Tuesday, April 12, 2011

A wry look at the “science” of management

It’s gratifying to see something you’ve always suspected validated in print by a thoughtful observer who has given the matter much thought. Matthew Stewart looks at the “Management Myth” - herewith a sample:
The recognition that management theory is a sadly neglected subdiscipline of philosophy began with an experience of déjà vu. As I plowed through my shelfload of bad management books, I beheld a discipline that consists mainly of unverifiable propositions and cryptic anecdotes, is rarely if ever held accountable, and produces an inordinate number of catastrophically bad writers. It was all too familiar. There are, however, at least two crucial differences between philosophers and their wayward cousins. The first and most important is that philosophers are much better at knowing what they don’t know. The second is money. In a sense, management theory is what happens to philosophers when you pay them too much.
A gem of an essay (H/T: Captain Heinrichs).


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JeffS said...

Do not get me started on "modern" "management".

Just....don't. It ain't pretty.

Paco said...

Jeff: Here's a statistic I just made up, but I bet it's true: 99% of new management ideas ultimately wind up as jokes in Dilbert cartoons.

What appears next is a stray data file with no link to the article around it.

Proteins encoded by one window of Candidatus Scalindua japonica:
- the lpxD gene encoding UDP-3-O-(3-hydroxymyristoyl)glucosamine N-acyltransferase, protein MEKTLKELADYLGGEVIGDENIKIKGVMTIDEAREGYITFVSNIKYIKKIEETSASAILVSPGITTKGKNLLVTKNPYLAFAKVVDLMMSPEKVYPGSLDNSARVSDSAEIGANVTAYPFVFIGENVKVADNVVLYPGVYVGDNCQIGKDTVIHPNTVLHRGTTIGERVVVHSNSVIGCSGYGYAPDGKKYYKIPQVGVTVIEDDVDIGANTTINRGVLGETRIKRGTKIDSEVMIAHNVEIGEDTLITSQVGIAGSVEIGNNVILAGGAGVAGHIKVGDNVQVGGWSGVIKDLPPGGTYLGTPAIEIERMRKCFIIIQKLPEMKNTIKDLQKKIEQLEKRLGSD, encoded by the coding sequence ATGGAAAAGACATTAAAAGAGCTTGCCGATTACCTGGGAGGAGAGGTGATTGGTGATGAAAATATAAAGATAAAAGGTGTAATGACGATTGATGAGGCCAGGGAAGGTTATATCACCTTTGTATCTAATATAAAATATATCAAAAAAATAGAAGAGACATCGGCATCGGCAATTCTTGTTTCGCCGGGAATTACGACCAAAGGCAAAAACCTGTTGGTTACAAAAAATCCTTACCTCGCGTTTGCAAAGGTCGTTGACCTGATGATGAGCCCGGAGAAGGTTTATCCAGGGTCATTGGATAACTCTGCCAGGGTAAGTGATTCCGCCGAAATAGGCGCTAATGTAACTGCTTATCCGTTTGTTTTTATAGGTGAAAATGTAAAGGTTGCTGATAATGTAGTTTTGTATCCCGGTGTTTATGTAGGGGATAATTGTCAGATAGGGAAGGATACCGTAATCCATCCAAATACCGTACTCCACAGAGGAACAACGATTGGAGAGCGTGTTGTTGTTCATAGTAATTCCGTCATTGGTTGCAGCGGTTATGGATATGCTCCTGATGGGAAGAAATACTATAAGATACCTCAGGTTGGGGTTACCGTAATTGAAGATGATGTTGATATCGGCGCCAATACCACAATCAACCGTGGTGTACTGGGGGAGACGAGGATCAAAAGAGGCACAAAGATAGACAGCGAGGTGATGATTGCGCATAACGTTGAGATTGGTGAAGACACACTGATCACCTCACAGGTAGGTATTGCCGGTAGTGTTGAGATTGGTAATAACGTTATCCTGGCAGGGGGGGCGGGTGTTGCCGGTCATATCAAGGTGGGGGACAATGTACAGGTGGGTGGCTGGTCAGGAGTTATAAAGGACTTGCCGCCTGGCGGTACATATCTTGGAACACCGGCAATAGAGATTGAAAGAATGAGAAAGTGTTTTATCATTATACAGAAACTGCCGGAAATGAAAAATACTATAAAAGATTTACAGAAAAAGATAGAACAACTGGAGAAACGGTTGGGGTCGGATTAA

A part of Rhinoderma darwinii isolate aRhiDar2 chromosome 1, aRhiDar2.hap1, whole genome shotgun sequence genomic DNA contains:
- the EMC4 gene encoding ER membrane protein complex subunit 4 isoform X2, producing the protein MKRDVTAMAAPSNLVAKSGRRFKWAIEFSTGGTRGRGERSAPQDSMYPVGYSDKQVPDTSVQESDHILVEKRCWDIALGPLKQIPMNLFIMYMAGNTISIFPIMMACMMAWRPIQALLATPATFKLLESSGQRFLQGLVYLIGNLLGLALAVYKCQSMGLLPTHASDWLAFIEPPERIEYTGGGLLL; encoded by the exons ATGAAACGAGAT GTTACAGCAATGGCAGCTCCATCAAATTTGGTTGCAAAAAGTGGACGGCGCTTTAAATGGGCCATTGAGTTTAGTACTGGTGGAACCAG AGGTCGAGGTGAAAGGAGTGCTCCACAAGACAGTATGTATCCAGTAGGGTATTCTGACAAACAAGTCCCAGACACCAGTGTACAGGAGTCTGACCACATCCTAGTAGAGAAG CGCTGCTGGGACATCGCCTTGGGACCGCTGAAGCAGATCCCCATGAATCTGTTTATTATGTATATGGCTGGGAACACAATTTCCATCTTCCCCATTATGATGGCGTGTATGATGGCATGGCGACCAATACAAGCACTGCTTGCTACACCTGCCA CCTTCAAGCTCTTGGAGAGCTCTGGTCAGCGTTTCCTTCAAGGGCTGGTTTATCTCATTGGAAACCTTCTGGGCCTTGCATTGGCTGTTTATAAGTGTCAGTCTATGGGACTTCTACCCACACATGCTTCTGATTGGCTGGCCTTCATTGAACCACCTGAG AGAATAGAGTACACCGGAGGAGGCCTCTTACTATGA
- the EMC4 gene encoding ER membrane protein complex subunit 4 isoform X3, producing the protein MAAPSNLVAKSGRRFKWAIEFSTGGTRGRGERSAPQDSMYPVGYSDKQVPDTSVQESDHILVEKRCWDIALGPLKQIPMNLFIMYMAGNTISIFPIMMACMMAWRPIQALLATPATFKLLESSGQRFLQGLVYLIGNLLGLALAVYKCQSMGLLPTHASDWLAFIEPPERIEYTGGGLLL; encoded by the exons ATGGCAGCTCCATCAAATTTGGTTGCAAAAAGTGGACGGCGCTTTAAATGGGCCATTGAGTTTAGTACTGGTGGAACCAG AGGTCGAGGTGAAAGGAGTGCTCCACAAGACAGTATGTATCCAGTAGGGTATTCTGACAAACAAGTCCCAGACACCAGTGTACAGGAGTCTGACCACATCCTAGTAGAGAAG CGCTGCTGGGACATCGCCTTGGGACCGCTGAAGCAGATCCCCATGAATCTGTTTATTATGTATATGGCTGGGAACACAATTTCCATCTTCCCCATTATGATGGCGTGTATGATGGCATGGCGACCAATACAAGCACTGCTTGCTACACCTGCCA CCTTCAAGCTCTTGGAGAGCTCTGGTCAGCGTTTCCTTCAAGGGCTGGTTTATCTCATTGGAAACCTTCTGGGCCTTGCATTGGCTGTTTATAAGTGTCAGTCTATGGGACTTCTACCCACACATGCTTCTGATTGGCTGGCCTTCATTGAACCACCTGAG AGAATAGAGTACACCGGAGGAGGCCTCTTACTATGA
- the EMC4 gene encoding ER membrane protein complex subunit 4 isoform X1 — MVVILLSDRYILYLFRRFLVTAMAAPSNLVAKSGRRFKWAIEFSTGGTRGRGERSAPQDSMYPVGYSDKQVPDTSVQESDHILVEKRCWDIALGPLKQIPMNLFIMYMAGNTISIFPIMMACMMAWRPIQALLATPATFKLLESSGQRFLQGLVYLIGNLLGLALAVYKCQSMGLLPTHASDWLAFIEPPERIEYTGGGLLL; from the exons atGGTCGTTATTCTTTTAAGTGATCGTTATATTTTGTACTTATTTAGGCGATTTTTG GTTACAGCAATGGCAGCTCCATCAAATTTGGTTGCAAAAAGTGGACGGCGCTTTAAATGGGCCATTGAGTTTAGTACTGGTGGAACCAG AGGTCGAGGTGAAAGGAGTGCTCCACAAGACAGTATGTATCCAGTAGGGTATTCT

JeffS said...

Paco, I suspect that 100% of new managers take Dilbert seriously, as a professional resource, and not as a cartoon.

Gregoryno6 said...

Here's another totally fictitious (but plausible) statistic: beyond a certain level in any given organisation, 100% of managers will begin to breathe a different oxygen. From that point on their decisions will be incomprehensible to the people below them.

Paco said...

Gregory: Oh, that's not fictitious at all. I have personally verified it.

JeffS said...

And so have I. Why, just this morning, I watched senior managers babble incoherently, through e-mail and in person. One minute, my boss "owned" a project he was told not to do, and was to brief it at a meeting in a hour or two.

A few minutes later, thanks to some amazing personal skills on his part, he was excused from that meeting.

And -- possibly -- from "owning" the project as well. That isn't certain as yet. If it ever will.

Like I said, don't get me started on "modern" "management". It ain't pretty.

JorgXMcKie said...

Having endured a series of "new management concepts" guarandamnteed to make everything work perfectly [or at least way, way better] and now teaching a certain amount of management stuff, I really enjoyed this piece.

Most of it is crap. [I don't say all of it because I haven't seen all of it. All of it that I have seen, however, has been crap.]